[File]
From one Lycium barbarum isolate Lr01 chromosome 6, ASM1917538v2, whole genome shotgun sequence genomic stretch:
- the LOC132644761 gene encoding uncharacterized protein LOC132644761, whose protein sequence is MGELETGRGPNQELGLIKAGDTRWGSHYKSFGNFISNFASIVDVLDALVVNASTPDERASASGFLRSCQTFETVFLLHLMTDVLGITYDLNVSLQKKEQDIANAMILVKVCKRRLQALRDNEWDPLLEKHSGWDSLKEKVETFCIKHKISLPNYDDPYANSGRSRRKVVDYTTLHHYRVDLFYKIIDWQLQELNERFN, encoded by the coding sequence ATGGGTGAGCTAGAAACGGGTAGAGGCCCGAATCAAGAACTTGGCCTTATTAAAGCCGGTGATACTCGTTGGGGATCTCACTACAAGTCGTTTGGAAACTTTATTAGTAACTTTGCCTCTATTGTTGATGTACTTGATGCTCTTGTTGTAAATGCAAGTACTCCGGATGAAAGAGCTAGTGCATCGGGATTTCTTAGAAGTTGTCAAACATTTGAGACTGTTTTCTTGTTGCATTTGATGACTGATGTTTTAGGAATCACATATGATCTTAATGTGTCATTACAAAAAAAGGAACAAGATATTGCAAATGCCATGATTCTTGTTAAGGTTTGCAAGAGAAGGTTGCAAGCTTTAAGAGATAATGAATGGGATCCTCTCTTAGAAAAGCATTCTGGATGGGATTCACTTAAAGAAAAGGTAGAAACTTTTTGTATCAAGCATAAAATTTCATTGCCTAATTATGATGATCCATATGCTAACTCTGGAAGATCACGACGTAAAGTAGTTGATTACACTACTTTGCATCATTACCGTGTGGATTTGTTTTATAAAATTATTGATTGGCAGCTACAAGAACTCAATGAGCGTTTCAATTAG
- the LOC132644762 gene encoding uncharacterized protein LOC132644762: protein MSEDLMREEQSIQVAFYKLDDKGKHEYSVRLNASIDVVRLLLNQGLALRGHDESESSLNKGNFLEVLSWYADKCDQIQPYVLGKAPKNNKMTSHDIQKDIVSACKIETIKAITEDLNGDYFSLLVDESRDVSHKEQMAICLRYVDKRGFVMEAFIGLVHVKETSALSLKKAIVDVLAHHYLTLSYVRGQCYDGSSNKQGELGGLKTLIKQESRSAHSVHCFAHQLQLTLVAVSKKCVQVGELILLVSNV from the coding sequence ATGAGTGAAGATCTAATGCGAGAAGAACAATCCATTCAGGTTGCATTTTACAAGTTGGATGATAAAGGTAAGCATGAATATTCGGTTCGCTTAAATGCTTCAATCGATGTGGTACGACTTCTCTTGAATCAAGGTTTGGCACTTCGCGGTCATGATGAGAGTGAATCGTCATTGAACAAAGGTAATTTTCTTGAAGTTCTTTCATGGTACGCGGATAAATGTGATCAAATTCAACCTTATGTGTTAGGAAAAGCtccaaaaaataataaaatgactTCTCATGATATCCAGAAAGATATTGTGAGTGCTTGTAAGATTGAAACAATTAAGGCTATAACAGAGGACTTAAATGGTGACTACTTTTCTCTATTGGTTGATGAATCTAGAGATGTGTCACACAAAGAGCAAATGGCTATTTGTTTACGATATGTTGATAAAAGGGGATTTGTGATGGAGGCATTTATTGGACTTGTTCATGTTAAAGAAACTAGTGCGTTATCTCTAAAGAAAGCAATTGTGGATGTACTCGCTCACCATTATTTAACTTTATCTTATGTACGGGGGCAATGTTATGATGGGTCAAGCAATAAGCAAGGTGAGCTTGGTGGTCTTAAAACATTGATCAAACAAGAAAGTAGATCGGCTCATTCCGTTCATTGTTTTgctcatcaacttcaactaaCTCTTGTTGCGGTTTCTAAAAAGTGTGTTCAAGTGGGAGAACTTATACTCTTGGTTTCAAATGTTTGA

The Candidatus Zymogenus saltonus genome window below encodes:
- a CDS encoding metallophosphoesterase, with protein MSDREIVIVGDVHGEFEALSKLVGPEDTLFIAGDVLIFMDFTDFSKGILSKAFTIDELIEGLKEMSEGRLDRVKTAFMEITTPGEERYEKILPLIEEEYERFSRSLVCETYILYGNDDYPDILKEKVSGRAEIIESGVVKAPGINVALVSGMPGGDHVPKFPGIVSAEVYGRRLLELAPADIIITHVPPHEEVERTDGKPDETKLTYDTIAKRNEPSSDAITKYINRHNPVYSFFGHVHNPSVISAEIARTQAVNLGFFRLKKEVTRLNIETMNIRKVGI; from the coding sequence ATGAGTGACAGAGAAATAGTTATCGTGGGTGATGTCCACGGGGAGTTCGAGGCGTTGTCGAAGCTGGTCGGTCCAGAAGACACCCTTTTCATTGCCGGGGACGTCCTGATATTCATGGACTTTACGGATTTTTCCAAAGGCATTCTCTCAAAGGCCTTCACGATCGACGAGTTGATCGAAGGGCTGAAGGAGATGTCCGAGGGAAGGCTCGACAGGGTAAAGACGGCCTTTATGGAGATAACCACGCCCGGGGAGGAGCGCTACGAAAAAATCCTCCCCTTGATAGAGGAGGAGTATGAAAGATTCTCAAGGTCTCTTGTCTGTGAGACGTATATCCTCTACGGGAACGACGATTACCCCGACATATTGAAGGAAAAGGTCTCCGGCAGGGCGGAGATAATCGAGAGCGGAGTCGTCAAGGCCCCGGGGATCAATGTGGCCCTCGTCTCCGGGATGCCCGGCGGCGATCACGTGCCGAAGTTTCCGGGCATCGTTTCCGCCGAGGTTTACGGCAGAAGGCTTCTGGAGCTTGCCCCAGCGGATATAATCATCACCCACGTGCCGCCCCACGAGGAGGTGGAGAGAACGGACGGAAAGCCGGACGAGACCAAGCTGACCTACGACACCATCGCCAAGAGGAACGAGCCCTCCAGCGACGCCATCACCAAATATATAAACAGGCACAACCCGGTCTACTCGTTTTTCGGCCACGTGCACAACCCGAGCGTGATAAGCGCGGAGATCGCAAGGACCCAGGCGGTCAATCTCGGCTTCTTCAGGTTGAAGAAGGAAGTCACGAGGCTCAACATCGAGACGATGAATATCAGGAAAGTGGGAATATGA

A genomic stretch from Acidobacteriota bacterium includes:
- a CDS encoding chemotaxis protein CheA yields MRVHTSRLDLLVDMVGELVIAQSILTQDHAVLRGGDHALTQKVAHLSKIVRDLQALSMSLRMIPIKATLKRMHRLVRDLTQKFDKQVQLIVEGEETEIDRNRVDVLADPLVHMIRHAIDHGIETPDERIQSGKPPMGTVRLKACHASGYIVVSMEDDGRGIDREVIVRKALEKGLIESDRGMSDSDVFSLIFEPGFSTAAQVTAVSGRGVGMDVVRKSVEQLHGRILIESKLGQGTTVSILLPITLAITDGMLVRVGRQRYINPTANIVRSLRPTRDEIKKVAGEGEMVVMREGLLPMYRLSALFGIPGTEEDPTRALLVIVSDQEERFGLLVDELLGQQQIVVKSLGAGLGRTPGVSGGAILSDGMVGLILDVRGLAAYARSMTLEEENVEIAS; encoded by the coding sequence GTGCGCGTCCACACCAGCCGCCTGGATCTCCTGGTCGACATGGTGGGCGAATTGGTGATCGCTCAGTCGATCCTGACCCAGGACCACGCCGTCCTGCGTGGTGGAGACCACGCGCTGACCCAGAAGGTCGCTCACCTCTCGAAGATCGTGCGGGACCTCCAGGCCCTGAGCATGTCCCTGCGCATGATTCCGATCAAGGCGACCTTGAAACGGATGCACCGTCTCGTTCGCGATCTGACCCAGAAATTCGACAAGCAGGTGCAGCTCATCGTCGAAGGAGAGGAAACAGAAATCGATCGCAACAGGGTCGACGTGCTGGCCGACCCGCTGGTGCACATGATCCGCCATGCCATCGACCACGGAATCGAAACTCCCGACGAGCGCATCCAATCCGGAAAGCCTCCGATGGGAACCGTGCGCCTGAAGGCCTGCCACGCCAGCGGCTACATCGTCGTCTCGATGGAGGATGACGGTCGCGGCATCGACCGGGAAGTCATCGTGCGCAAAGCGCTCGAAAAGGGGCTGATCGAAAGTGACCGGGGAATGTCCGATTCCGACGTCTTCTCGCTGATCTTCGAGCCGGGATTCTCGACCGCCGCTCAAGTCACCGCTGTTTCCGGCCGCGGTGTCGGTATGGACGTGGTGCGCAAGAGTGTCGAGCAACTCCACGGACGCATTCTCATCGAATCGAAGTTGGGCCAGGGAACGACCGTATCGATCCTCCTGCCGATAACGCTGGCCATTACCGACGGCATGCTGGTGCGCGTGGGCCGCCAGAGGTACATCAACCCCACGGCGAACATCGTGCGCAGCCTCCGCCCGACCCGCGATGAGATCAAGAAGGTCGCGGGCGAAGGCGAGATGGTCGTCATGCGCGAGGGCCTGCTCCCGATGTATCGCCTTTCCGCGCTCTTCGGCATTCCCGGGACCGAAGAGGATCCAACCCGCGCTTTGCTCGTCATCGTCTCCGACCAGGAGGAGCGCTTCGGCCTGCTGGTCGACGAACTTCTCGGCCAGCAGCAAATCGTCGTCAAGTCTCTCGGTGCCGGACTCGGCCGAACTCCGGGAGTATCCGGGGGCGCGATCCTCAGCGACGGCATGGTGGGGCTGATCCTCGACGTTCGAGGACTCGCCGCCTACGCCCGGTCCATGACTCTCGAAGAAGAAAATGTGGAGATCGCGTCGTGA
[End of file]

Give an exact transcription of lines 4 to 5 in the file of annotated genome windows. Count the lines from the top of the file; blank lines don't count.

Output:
The Candidatus Zymogenus saltonus genome window below encodes:
- a CDS encoding metallophosphoesterase, with protein MSDREIVIVGDVHGEFEALSKLVGPEDTLFIAGDVLIFMDFTDFSKGILSKAFTIDELIEGLKEMSEGRLDRVKTAFMEITTPGEERYEKILPLIEEEYERFSRSLVCETYILYGNDDYPDILKEKVSGRAEIIESGVVKAPGINVALVSGMPGGDHVPKFPGIVSAEVYGRRLLELAPADIIITHVPPHEEVERTDGKPDETKLTYDTIAKRNEPSSDAITKYINRHNPVYSFFGHVHNPSVISAEIARTQAVNLGFFRLKKEVTRLNIETMNIRKVGI; from the coding sequence ATGAGTGACAGAGAAATAGTTATCGTGGGTGATGTCCACGGGGAGTTCGAGGCGTTGTCGAAGCTGGTCGGTCCAGAAGACACCCTTTTCATTGCCGGGGACGTCCTGATATTCATGGACTTTACGGATTTTTCCAAAGGCATTCTCTCAAAGGCCTTCACGATCGACGAGTTGATCGAAGGGCTGAAGGAGATGTCCGAGGGAAGGCTCGACAGGGTAAAGACGGCCTTTATGGAGATAACCACGCCCGGGGAGGAGCGCTACGAAAAAATCCTCCCCTTGATAGAGGAGGAGTATGAAAGATTCTCAAGGTCTCTTGTCTGTGAGACGTATATCCTCTACGGGAACGACGATTACCCCGACATATTGAAGGAAAAGGTCTCCGGCAGGGCGGAGATAATCGAGAGCGGAGTCGTCAAGGCCCCGGGGATCAATGTGGCCCTCGTCTCCGGGATGCCCGGCGGCGATCACGTGCCGAAGTTTCCGGGCATCGTTTCCGCCGAGGTTTACGGCAGAAGGCTTCTGGAGCTTGCCCCAGCGGATATAATCATCACCCACGTGCCGCCCCACGAGGAGGTGGAGAGAACGGACGGAAAGCCGGACGAGACCAAGCTGACCTACGACACCATCGCCAAGAGGAACGAGCCCTCCAGCGACGCCATCACCAAATATATAAACAGGCACAACCCGGTCTACTCGTTTTTCGGCCACGTGCACAACCCGAGCGTGATAAGCGCGGAGATCGCAAGGACCCAGGCGGTCAATCTCGGCTTCTTCAGGTTGAAGAAGGAAGTCACGAGGCTCAACATCGAGACGATGAATATCAGGAAAGTGGGAATATGA